Ernest Victor Clarke served as fireman at this station from 24th April 1906 until 18th May 1909.
John Charles Clarke was born on 2nd December 1908 at the Home for Mothers in nearby Wood Street and spent his first five months living in the terraced accommodation next to the station.
Woolwich is London’s second oldest Fire Station.
Thanks to the friendly fire man who invited us in to look round – sadly this station is to close later in 2013.
Grade II Listed.
Fire station, 1887, by Fire Brigade Branch of Metropolitan Board of Works, chief architect Alfred Mott, job architect Robert Pearsall; and c1910, by the Fire Brigade Branch of the London County Council Architects Department. Minor later alterations.
Stock brick with red brick and stone details; (renewed) tile roof with tall brick stacks.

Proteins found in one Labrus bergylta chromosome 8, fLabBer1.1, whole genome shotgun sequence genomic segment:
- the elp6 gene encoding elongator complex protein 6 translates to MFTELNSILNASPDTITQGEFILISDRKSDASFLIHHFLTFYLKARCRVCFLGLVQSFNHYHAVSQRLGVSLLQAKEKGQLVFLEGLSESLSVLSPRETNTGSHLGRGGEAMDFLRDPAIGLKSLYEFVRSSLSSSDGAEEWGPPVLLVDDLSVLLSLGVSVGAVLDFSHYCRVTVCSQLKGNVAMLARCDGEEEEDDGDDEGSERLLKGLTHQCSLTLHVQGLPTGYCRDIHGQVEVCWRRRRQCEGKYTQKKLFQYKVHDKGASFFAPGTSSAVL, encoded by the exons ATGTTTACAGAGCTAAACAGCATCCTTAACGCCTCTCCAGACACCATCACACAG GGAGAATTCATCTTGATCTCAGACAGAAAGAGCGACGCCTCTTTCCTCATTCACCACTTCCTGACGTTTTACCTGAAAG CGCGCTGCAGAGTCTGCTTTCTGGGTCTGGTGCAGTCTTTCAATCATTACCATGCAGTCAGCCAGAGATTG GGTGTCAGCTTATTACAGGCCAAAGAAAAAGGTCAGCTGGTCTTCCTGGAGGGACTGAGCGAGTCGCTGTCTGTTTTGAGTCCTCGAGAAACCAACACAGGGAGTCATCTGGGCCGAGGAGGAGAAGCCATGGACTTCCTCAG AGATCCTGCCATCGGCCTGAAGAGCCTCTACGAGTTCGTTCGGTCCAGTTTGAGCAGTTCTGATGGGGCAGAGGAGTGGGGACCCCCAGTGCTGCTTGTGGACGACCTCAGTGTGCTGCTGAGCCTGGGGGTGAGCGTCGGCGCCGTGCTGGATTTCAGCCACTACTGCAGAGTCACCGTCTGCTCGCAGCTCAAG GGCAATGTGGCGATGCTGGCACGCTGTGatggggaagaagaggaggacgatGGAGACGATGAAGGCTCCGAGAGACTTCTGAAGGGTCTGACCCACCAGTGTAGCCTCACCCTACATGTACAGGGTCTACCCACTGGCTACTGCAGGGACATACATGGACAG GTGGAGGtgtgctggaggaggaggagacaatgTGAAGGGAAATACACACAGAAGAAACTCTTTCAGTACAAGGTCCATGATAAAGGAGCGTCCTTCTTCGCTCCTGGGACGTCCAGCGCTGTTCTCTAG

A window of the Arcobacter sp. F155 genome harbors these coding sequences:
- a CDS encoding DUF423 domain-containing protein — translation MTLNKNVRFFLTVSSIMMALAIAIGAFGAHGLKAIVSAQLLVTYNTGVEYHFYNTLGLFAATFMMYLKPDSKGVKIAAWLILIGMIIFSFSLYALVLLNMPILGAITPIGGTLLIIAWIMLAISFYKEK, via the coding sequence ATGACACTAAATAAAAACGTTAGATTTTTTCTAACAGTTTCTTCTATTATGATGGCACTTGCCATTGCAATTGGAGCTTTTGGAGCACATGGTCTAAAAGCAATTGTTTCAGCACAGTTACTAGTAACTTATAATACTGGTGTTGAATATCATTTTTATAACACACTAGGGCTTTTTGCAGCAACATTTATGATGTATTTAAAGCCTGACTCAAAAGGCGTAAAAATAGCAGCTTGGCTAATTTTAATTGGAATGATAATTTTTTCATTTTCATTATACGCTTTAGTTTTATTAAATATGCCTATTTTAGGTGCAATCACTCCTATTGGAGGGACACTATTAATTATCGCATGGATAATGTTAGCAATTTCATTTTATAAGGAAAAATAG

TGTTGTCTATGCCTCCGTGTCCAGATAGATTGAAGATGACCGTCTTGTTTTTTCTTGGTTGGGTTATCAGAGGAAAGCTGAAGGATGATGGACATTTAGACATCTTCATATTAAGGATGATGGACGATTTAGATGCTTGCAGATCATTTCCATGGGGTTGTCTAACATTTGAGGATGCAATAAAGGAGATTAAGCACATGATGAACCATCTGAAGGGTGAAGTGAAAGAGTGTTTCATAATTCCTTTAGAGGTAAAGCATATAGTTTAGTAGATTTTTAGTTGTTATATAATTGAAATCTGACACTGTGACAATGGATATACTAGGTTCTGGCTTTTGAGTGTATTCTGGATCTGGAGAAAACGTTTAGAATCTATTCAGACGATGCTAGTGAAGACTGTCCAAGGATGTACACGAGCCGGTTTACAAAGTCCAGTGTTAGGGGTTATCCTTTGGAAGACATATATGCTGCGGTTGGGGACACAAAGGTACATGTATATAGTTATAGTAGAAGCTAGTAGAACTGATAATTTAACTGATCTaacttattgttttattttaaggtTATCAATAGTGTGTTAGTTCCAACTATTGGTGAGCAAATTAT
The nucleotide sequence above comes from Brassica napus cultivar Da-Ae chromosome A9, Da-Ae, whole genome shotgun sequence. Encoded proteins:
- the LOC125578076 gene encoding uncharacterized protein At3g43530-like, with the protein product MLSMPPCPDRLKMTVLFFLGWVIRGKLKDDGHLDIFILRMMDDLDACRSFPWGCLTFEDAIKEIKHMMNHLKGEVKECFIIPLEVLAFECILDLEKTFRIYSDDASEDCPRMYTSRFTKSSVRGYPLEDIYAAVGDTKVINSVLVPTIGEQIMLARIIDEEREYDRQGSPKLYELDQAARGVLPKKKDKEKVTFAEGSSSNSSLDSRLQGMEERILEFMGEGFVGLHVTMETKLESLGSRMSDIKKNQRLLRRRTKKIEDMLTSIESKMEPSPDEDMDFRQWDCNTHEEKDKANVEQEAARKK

Fire services in London emerged principally from the need for insurance providers to limit their losses through damage to buildings and property in the period after the Great Fire of 1666. Initially each insurer maintained a separate brigade that only served subscribers until the foundation of an integrated service in 1833, funded by City businesses. In 1866, following an Act of Parliament of the previous year, the first publicly-funded authority charged with saving lives and protecting buildings from fire was founded, the Metropolitan Fire Brigade. Under its first Captain, Eyre Massey Shaw, the Brigade undertook an ambitious expansion programme of which a station at Woolwich, built near to the present station in 1868 but now demolished, was a part. By the 1870s, a distinctive fire station-type of identifiable, landmark building had emerged from the previous practice of adapting or emulating domestic buildings. The use of the Gothic style became more elaborate in the 1880s under the influence of MBW architect Robert Pearsall who, after 1889, headed the new Fire Brigade Section of the London County Council. Woolwich Fire Station of 1887, which replaced the earlier station, is a good example of Pearsall’s work and now quite rare as only a small number of his stations survive. Derived from the influential plan of Southwark Station, Woolwich is romantic in its detailing (which includes pinnacles, buttresses and terracotta decoration) and has a striking watchtower. Of other Pearsall stations Holborn, West Norwood, Kentish Town, Shadwell, North Kensington and Camden Town have all been demolished; only Tooley Street, Bishopsgate and Stoke Newington survive and all but the last are listed Grade II.
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